Tribune de l’ambassadeur de France dans le quotidien The Jakarta Post (30/10/2020) [id]
“What President Macron really means”
The terrorist attack that took place in Conflans Sainte-Honorine on Oct. 16, in which a teacher was beheaded when leaving school, aroused strong emotion in France. A national tribute was paid to him. France has suffered repeated terrorist acts on its territory for several years, like Indonesia. President Emmanuel Macron has therefore presented a strategy which aims to isolate and fight against this terrorism, which takes the form of radical Islamism.
In the light of certain declarations and calls for a boycott of French products in recent days, it is my duty to denounce the erroneous or biased interpretations of President Macron’s speech. I will summarize the main points of his strategy, but above all I invite everyone to read this speech.
First, it is radical Islamism that is targeted. President Macron clearly identified the target of this strategy, an ideology – radical Islamism. All democracies and almost all member states of the Organization of the Islamic Conference are fighting this radical Islamism, which is often an incubator for terrorism. This has been the case in France for several years, like in Indonesia.
Second, reaffirming secularism as the guarantor of freedom of conscience and of religion. The President recalled the importance of secularism, the cement of society in the Republic, which is the foundation of the freedom to believe or not to believe, the possibility to exercise one’s religion, and the neutrality of the state. Secularism is in no way means erasing religions from the public sphere.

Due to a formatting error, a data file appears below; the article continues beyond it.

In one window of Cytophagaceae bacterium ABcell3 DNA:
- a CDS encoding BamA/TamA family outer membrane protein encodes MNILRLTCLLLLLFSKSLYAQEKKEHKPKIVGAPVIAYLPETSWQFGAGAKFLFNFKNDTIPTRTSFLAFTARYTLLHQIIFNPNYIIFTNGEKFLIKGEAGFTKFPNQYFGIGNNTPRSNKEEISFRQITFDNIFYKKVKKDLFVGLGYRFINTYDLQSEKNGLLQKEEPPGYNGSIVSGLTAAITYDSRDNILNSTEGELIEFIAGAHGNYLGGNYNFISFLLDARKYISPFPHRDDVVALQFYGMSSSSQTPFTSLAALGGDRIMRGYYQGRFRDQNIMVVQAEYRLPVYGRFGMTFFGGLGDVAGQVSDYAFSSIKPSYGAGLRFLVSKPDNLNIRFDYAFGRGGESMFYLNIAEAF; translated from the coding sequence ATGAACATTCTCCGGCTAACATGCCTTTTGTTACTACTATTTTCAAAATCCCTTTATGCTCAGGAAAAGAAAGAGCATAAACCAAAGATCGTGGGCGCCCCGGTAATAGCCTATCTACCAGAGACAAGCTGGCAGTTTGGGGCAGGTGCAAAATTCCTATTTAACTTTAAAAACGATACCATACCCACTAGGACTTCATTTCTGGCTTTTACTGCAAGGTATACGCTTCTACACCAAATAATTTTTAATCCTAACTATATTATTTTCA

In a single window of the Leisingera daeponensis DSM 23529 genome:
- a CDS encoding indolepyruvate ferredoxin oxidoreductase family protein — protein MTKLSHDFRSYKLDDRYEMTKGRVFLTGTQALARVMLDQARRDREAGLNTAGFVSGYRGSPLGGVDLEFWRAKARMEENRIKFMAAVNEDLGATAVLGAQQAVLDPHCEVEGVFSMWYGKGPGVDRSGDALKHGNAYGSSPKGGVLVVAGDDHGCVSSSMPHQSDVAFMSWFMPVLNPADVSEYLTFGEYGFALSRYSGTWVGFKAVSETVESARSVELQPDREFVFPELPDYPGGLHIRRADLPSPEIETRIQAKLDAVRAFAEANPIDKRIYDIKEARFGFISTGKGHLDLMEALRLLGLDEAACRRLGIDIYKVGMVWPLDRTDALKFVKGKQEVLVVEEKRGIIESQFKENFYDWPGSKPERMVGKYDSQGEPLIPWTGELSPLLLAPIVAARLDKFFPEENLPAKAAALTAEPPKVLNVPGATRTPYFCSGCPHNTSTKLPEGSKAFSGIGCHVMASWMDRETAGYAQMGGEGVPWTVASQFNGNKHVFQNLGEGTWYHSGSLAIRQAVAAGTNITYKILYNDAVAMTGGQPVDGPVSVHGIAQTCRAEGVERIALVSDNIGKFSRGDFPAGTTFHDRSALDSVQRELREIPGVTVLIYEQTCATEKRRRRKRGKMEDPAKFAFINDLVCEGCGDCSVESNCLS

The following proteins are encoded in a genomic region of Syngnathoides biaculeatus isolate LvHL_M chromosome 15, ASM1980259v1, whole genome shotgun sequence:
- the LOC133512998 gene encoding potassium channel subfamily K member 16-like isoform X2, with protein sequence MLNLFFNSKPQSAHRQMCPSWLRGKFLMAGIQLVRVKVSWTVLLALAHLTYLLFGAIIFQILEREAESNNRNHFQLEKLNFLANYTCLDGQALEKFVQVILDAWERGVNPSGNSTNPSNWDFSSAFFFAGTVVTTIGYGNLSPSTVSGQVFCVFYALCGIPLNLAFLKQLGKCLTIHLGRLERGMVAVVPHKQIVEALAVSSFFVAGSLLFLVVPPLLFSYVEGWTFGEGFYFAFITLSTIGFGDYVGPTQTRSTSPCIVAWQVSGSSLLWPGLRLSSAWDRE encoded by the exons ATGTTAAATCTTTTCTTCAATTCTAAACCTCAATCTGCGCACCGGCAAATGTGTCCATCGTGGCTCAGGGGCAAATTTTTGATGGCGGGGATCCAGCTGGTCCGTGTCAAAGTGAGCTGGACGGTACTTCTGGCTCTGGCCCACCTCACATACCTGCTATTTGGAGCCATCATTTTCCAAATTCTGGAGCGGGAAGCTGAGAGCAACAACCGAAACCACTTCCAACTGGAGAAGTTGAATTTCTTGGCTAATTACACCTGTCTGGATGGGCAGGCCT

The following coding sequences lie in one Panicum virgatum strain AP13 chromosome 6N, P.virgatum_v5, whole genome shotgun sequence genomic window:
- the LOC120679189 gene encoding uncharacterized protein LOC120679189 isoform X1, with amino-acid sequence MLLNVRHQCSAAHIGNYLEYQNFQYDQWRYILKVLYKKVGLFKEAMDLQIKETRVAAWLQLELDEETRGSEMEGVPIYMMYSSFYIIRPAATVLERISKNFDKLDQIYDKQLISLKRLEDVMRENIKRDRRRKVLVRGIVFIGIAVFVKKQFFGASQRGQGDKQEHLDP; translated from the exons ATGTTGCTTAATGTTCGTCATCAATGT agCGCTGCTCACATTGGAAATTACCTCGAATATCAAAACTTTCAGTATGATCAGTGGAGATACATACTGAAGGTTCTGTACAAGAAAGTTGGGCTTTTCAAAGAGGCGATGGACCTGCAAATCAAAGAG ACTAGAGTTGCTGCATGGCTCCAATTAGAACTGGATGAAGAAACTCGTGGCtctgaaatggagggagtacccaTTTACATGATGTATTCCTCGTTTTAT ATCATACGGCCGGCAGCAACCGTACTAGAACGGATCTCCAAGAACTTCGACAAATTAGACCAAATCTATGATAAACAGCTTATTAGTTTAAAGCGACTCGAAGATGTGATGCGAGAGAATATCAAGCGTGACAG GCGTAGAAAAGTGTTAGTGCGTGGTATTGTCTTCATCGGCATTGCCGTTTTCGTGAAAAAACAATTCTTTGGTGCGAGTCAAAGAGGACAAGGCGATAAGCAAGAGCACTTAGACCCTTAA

Third, a clear refusal of generalizations. The President clearly indicated that he would be intransigent concerning any generalization, distinguishing the vast majority of French citizens of Muslim faith from the militant and separatist minority who are hostile to the values of the Republic. I want to say it again clearly : the first victims of radical Islamism are the Muslims themselves.
Fourth, support of the French Council of the Muslim Faith (CFCM). Main interlocutor of the state in France, the CFCM stated that “the values on which (…) our secular, indivisible, democratic and social Republic with its triptyque motto, ‘Liberty, equality, fraternity’ is built, allow us, Muslims of France, like all our fellow citizens, to practice freely our religion or not to practice any religion, to build our mosques and to fully enjoy our rights.” Finally, the CFCM states that “No ! We, Muslims, are not persecuted in France. We are full citizens in our country. Like all our fellow citizens, we have guaranteed rights and duties to fulfill.” The fight against terrorism is a complex and global issue which can only be fought through long-term work, requiring increased cooperation.
To conclude, I would like to reiterate that France’s position has always been to protect fundamental freedoms, reject hatred and fight against terrorism, just like its strategic partner, Indonesia.
The writer is French Ambassador to Indonesia.